Jockey Jose Valdivia and wife Rene Valdivia

When the stable branched out to Kentucky and the East in the mid-1990s, a whole new crop of stakes winners emerged. They have included Miss Pickums, I Ain’t Bluffing, Love of Money, I Believe in You, and Suave.

So far, the stable’s best mare has been Urbane, a daughter of Citidancer who had the bad luck to be born in the same foal crop as Hall of Famer Serena’s Song. Urbane lost two photo finishes to Serena’s Song–in the Hollywood Starlet Stakes and the Santa Anita Oaks–then won the 1995 Ashland Stakes while Serena was busy beating the boys in the Jim Beam. When Serena’s Song was entered in the Kentucky Derby, Urbane was left as the odds-on favorite for the Kentucky Oaks. Alas, everything bad that could happen did happen that day, and after a nightmare of a trip, Urbane had to settle for second.

L-R, Hall of Fame trainer Richard Mandella, wife Randi,
and Oak Tree Racing Assn. President Jack K. Robbins, DVM

“I still have a few TOAD buttons, and some TOAD stationery,” Siegel said with a chuckle, but he was on the square. Tongue and cheek as it may have been, TOAD conveyed a heightened need for a level playing field through investment in equine drug testing, aggressive investigations, and consistent, more effective penalties that have begun to evolve in California.

Santa Anita President Ron Charles and Jenine Sahadi

Later, as a 4-year-old, Urbane won the John Morris Handicap at Saratoga, the Geisha at Pimlico, and the Delaware Handicap, earning more than a million dollars along the way.

Jan Siegel passed away in 2002, and by then daughter Samantha had begun to play a major role in the stable’s operation. Mace and Samantha rebranded their operation Jay Em Ess Stable, in order to keep Jan’s memory firmly in the mix.

“Jan loved her horses,” Mace said, “and she hated to lose one in a claim. I remember one time Ron Ellis won a race for her but lost the horse. He was afraid to come to the winner’s circle, fearing her reaction.”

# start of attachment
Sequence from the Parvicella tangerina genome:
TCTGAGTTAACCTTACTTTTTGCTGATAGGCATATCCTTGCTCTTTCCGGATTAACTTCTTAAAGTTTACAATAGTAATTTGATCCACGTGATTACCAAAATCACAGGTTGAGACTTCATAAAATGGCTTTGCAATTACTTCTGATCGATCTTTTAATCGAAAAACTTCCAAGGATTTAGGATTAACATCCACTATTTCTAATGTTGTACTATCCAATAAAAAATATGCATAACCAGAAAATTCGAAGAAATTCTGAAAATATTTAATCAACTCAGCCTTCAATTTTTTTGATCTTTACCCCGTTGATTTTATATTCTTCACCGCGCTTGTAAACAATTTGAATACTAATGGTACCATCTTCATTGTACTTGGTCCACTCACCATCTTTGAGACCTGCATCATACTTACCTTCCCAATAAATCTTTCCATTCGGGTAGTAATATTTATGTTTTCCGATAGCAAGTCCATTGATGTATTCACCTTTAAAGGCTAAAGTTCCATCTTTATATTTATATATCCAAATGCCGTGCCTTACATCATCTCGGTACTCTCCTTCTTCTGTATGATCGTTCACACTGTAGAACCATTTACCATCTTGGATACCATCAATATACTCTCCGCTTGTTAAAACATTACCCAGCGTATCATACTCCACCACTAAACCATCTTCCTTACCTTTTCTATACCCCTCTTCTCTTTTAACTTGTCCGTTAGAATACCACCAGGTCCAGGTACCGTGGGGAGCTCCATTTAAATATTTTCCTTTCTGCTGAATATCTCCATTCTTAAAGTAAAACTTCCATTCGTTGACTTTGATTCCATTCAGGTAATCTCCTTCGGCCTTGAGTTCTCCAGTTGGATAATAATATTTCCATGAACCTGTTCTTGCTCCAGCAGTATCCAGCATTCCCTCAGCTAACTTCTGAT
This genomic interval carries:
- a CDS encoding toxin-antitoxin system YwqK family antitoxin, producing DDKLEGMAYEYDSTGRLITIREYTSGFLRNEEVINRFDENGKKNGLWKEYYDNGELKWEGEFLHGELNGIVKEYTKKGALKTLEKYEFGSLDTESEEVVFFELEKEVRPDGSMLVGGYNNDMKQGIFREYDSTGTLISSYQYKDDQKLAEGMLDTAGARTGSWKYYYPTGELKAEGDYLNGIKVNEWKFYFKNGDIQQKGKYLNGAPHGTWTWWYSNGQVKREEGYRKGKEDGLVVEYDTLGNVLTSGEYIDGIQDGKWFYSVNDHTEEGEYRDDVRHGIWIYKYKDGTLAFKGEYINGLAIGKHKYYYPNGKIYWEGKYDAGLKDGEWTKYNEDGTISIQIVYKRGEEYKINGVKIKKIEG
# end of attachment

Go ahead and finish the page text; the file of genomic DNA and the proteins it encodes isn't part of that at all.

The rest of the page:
Jan was gone, but she would have been pleased to know that Ellis more than made up for any past transgressions in 2004, with his work for the best horse the Siegel’s ever owned. Picked out of a Maryland sale by Samantha, Declan’s Moon won the Eclipse Award that year as the champion 2-year-old male of North America.

He did it with style, too, going undefeated in four starts. One of them was a thriller in the Del Mar Futurity, in which he set a stakes record to defeat Roman Ruler. The clincher came in the Hollywood Futurity, when he defeated a field that included Breeders’ Cup Juvenile winner Wilko.

Ron Ellis, trainer of the Siegel’s 2004 2-Year-Old Eclipse Award winning horse Declan’s Moon, with wife Amy Ellis and Samantha Siegel

Then came that rollercoaster again. Declan’s Moon won his debut as a 3-year-old in early 2005, but injured a knee in the process. Since his return to the races, he has managed only one minor victory.

“The game is a constant puzzle,” Siegel said. “But a satisfying one. It’s difficult enough to win races, which is why we savor the ones we win.

“At the same time, the overall health of the sport needs to be stabilized here in California,” Siegel added. “We’ve got some real challenges facing us, with the prospect of having to replace Bay Meadows, and maybe even Hollywood Park down the line. I think it’s a good thing that as owners we have developed a rapport with the Indian tribes. They can help us politically, and they take the long view. The only way to preserve racing is to take the long view.”

Throughout his involvement in California racing, Siegel has backed up his passion with action, in roles of both leadership and philanthropy. Now Samantha is following in his footsteps.

“I would say that right now Sam makes about 98 percent of the decisions regarding the stable,” her proud father said. “And she is becoming more and more involved in key organizations, like the NTRA, and the TOC’s efforts to save retired racehorses.”

Like father, like daughter, in all the right ways.


Following are a few highlights of the Siegel’s
career in thoroughbred horseracing:
Provided courtesy of Santa Anita Park

  • Eclipse Award winner: Declan’s Moon, 2004 2-Year-Old Colt.
  • First Stakes winner: Wininreno in 1976 Julian Cole Handicap at Calder. The late John Tammaro was the trainer.
  • Perfect in four starts, Declan’s Moon was voted the Eclipse Award in 2004 as North America’s top juvenile following graded stakes victories in the Del Mar Futurity, Hollywood Prevue Stakes, and Hollywood Futurity.